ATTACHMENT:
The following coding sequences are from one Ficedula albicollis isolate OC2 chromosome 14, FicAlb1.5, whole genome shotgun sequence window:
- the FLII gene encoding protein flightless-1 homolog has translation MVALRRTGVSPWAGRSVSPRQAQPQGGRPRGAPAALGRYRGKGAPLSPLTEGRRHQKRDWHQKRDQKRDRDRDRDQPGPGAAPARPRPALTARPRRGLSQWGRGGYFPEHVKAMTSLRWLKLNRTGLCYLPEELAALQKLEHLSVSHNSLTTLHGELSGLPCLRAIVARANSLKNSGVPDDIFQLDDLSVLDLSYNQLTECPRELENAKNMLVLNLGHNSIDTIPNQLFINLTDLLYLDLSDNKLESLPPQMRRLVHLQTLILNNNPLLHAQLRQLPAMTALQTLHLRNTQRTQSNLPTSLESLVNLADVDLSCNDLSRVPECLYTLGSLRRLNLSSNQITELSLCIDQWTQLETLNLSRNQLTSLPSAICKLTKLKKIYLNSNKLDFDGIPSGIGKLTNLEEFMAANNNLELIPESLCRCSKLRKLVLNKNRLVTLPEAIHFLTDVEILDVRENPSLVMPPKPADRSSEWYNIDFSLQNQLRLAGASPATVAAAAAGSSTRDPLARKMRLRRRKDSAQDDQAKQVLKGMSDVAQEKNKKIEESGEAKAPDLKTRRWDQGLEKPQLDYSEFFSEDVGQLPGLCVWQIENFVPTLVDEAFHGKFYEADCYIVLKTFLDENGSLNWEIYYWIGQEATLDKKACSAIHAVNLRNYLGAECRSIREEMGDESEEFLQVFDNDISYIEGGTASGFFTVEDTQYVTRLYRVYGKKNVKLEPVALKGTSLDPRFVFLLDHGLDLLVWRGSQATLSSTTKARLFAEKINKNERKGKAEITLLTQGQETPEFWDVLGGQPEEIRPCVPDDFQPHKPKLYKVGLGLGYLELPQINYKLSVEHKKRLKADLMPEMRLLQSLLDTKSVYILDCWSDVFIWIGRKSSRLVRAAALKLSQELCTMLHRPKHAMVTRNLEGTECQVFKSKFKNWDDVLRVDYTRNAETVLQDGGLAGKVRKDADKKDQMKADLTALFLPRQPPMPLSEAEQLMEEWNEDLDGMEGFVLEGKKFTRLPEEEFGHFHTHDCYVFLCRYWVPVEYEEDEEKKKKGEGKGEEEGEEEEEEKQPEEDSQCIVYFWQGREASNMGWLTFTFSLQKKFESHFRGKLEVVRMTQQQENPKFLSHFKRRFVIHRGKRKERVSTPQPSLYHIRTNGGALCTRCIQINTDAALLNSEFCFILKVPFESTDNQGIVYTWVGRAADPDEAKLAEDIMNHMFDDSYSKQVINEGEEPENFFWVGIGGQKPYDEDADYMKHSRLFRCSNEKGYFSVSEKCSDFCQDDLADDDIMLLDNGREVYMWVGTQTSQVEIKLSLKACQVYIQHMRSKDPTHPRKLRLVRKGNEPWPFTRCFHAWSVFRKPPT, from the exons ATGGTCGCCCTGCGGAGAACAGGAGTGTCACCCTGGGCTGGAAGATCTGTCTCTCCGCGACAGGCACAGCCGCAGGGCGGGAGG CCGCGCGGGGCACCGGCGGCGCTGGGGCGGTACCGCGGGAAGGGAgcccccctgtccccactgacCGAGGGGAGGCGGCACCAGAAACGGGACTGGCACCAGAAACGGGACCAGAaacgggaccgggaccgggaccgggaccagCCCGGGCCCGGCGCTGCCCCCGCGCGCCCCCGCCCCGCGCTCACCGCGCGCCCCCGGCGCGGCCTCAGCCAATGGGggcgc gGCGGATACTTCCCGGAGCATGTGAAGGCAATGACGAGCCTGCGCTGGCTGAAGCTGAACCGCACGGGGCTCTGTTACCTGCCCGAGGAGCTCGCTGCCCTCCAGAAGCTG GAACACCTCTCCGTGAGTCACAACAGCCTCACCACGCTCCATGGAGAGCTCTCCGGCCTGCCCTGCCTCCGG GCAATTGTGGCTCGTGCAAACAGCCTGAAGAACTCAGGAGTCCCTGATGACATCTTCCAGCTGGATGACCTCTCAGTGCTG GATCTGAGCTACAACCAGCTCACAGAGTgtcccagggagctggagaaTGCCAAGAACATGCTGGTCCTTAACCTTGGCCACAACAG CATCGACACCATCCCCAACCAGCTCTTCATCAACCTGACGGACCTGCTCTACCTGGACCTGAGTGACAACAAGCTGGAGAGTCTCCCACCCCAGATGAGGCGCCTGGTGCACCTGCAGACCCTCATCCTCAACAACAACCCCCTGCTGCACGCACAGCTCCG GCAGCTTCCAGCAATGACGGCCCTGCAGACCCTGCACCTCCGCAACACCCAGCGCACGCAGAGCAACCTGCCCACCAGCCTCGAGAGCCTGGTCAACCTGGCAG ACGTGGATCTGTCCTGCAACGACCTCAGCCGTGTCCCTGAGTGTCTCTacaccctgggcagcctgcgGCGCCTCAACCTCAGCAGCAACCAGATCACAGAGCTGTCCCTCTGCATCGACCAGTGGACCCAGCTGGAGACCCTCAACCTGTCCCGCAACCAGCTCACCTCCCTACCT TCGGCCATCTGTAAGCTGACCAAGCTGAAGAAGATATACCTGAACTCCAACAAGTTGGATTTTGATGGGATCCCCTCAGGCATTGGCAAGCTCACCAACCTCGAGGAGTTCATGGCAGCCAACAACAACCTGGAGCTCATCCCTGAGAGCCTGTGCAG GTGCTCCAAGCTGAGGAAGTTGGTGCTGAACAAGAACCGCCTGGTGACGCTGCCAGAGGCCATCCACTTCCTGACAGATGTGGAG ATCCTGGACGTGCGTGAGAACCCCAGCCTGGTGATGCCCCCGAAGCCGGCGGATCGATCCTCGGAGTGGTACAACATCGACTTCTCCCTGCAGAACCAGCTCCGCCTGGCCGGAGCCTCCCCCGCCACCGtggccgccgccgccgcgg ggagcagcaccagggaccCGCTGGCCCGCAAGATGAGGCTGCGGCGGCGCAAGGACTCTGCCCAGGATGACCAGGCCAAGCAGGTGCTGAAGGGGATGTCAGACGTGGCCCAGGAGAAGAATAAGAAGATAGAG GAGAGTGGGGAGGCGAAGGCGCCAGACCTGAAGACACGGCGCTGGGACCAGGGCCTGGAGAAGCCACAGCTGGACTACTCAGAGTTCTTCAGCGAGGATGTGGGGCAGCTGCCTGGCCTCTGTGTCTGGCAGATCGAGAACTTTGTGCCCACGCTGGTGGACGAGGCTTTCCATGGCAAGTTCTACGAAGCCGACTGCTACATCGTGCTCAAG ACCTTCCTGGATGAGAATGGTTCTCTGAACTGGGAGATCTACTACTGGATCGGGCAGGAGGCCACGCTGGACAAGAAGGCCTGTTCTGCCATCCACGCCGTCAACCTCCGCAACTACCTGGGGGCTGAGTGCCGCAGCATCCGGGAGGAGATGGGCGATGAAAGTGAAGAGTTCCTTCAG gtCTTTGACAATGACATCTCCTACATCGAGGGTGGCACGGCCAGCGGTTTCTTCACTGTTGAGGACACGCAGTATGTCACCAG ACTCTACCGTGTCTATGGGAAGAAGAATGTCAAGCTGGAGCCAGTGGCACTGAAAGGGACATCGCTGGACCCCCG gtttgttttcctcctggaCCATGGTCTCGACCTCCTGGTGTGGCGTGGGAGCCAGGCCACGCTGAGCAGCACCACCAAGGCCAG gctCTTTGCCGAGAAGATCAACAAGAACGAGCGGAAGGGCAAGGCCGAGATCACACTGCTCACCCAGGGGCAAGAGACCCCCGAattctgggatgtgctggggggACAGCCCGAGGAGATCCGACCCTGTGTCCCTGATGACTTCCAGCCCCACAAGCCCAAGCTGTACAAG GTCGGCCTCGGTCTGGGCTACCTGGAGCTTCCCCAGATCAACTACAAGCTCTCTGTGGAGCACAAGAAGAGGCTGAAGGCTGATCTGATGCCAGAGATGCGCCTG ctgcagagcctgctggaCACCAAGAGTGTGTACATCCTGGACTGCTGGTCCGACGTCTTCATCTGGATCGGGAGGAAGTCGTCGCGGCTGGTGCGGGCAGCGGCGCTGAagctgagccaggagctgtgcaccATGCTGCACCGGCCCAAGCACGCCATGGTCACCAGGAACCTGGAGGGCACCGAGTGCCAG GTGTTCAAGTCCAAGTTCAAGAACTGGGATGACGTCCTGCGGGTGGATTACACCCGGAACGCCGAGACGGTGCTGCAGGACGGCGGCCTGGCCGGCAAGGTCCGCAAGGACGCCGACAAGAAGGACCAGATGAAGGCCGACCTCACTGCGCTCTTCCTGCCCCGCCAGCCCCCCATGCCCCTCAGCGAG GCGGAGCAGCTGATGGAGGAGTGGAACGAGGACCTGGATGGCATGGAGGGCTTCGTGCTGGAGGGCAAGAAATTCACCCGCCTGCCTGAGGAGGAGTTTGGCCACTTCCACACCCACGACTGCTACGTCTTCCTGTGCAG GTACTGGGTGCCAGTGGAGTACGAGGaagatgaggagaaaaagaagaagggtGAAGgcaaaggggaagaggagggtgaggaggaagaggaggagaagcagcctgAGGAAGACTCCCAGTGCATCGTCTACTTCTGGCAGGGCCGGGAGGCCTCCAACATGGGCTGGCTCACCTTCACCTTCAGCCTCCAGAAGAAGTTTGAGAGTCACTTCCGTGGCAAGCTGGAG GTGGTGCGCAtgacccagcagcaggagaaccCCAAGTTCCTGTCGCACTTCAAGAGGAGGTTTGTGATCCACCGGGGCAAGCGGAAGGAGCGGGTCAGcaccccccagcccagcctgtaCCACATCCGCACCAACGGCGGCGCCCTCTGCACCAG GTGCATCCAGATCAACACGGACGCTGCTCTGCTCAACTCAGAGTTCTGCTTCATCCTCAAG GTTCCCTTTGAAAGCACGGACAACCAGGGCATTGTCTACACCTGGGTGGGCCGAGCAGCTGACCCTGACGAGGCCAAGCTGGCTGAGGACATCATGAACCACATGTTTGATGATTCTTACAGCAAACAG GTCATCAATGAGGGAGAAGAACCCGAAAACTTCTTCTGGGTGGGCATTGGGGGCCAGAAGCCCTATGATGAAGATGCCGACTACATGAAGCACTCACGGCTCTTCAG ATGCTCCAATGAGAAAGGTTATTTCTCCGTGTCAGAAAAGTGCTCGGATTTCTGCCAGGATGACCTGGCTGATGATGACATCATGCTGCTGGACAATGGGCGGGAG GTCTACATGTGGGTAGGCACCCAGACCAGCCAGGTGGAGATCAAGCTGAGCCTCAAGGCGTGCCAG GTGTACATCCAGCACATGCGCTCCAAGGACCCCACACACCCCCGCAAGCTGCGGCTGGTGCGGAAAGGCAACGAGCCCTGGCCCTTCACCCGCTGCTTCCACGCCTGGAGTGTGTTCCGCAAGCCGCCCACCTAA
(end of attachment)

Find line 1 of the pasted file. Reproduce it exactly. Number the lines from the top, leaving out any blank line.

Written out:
The following coding sequences are from one Ficedula albicollis isolate OC2 chromosome 14, FicAlb1.5, whole genome shotgun sequence window: